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What To Do In Iceland In November

The Northern Lights, A Music Festival, and UNESCO Book Fair

September 5, 2019
author Sofie

By Sofie

Sofie is a free-spirited journalist from Kentucky who lives a nomadic lifestyle, and spends much of her free time in airports on layovers.


November in Iceland means less sunlight, but that doesn’t mean less to do. Drive out into the countryside and hunt for the Northern Lights under the dark night sky.


Frosty winter weather creates the perfect conditions to explore crystal blue ice caves and glaciers. And don’t miss Iceland's annual music festival, book fair and national Icelandic language day! 

Things to Do in Iceland in November

Uncover The Mysteries Of Ice Caves 

Pull on your balaclava and hike across the glaciers to Iceland’s extraordinary blue crystal ice caves. On these tours, trained glacier guides will teach you interesting ice cave facts and all about the geology of the region.

Katla Cave under Volcano

Katla Cave under Volcano

Glaciers and ice caves are ever-changing natural phenomena. New caves form every year due to environmental changes such as temperature and geothermal activity. Don't miss your chance to see these one-of-a-kind caves before they melt away!

Admire Iceland’s various landscapes on our exhilarating ice cave tours. Inside the ice formations the transparent walls allow you to stare straight into the heart of the glacier. 

Climb Volcanoes and Descend Into Lava Caves 

Sparkling blue ice caves aren’t the only secrets hidden beneath the glaciers. Under the vast Kötlujökull Glacier sits one of the most active volcanoes in the country, Mt. Katla. Trek to the top of the volcano and climb down into the blue-and-black banded lava cave underneath the glacier

After exploring the transparent ice caves, switch things up at the ash-covered walls of Katla ice cave. Take a trip to the land of fire and ice and discover this geological masterpiece! 

Things To See In Iceland In November

The Northern Lights 

The aurora borealis is a magnificent light show that should be at the top of every bucket list. Pack up your camera and drive into the Icelandic wilderness to catch Mother Nature's celestial performance. 

Man staring at Northern Lights above Kirkjufell Mountain

Man staring at Northern Lights above Kirkjufell Mountain

November is the perfect time of year to search for the Northern Lights. The short daylight hours during winter create the ideal conditions to see the emerald auroras! Sign up for a Northern Lights tour, where an aurora expert brings you to the best observation spots.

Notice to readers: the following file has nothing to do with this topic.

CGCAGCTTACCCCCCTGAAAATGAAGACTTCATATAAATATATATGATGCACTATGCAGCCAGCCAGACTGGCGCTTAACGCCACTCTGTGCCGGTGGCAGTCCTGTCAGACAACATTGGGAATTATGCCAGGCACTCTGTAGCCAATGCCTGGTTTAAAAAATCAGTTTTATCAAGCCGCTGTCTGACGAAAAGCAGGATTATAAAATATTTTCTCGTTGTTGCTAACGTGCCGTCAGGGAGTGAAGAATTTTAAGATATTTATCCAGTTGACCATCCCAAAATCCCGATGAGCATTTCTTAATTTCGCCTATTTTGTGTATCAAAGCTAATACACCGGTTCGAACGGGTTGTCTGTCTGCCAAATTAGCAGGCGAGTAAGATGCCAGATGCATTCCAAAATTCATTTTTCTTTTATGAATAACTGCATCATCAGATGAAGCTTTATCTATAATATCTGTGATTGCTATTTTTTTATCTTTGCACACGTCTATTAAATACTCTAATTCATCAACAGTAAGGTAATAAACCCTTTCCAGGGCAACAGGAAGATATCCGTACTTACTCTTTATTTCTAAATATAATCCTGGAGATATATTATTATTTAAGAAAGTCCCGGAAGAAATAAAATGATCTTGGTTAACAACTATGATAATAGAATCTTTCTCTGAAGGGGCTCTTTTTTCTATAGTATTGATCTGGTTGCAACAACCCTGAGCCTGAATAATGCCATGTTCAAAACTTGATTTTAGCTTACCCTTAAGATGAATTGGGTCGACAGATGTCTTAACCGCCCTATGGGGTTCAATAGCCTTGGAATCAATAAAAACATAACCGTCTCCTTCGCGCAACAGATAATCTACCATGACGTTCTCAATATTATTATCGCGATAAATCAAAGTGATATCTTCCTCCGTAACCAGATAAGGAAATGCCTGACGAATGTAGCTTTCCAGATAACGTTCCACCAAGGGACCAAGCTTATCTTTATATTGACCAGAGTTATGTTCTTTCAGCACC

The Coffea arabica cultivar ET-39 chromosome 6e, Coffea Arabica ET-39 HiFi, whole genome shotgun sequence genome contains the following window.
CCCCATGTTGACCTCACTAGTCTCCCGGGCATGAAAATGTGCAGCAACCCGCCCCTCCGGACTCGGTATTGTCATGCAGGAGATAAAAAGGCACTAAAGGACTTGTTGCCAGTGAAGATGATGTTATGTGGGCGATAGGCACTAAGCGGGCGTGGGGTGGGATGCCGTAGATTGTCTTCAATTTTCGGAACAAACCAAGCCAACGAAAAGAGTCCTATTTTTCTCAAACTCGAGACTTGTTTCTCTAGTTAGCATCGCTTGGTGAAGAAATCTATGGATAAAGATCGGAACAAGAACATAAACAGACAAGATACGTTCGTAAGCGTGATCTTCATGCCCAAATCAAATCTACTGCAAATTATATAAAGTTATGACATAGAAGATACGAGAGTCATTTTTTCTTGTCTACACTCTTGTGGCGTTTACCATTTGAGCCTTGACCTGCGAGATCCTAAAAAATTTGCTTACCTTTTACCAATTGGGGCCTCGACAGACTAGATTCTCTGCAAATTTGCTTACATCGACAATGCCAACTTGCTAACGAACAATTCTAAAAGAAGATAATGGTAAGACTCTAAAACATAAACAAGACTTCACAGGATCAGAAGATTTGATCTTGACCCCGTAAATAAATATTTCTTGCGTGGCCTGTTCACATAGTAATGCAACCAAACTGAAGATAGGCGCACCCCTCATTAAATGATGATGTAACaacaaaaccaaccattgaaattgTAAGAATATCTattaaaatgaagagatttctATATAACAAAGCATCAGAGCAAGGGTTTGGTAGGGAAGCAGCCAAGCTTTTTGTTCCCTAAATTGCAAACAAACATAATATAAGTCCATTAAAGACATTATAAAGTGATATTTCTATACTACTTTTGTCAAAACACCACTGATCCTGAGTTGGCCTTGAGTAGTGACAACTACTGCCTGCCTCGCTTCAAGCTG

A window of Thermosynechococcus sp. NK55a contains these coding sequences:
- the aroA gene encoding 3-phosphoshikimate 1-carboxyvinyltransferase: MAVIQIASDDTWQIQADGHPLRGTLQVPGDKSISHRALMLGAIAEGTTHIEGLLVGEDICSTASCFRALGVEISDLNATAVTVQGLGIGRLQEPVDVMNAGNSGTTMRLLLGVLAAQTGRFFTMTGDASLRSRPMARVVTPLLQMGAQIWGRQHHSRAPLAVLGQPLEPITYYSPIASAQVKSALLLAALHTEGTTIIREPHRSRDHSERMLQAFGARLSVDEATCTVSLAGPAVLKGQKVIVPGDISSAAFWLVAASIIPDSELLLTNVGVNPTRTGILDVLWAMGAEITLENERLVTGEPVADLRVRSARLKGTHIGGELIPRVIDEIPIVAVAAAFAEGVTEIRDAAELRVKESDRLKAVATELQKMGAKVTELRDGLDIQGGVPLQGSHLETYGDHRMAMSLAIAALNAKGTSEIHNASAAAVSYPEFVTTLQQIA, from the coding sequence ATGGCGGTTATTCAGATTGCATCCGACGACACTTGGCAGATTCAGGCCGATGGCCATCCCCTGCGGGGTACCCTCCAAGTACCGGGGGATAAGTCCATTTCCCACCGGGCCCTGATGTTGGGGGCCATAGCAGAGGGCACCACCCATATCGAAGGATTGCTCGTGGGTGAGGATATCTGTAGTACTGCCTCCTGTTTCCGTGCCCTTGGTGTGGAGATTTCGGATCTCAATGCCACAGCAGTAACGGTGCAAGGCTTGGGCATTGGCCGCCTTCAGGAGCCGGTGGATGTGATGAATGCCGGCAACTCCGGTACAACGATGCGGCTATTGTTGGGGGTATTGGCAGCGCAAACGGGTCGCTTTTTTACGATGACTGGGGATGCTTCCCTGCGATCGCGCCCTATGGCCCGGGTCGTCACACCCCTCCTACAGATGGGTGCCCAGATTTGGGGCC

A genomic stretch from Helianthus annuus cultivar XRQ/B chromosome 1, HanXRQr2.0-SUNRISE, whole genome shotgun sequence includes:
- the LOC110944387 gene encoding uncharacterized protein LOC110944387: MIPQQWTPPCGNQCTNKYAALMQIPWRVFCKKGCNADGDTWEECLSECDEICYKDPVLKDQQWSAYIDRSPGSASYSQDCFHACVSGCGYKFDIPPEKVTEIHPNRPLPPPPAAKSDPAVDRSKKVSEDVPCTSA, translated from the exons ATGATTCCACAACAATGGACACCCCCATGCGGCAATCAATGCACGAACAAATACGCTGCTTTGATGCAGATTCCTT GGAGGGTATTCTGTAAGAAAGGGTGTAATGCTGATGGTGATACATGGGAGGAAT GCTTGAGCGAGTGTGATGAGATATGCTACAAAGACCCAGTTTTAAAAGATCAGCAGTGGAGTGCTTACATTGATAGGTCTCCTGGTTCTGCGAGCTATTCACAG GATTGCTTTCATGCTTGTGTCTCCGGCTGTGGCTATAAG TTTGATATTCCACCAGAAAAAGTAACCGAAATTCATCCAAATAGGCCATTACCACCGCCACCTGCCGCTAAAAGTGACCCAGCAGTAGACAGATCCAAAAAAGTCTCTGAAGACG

If you plan to go to Iceland in November, our shorter multi-day tour is a great option. During the day, ride along the South Coast and explore Iceland’s best-known sights. At night, gaze at the brilliant green skies. 

Quick Tips: The Northern Lights In Iceland

  • Check the aurora forecast beforehand (stronger aurora means brighter colors)
  • Hold out for fair skies 
  • Drive away from the city and light pollution 
  • Leave the beaten path for darker skies 
  • Join an expert aurora guide on a Northern Lights tour 

Events And Festivals In November

Iceland Airwaves Festival: November 6-9 / Reykjavik —  This famous alternative music festival takes over Reykjavik in November. Iceland Airwaves is the country’s longest-running festival of its type. People from around the country and abroad travel to Reykjavik to jam out at this four-day event. Attendees can catch both Icelandic and international artists at spots around the city, from quirky vinyl shops to major music venues. 

Airwaves Festival

Iceland Airwaves Festival

Dagur íslenskrar tungu (Icelandic Language Day): November 16 / Iceland — Want to try your hand at learning a new language? Icelandic Language Day is the perfect time. This annual holiday celebrates the past, present, and future of the nation's language.

Out of all Nordic languages, Icelandic most closely resembles Old Norse, the language of the Vikings. To uphold the language, efforts have been made to repurpose old-world terms.

Before you join in on the festivities, practice pronouncing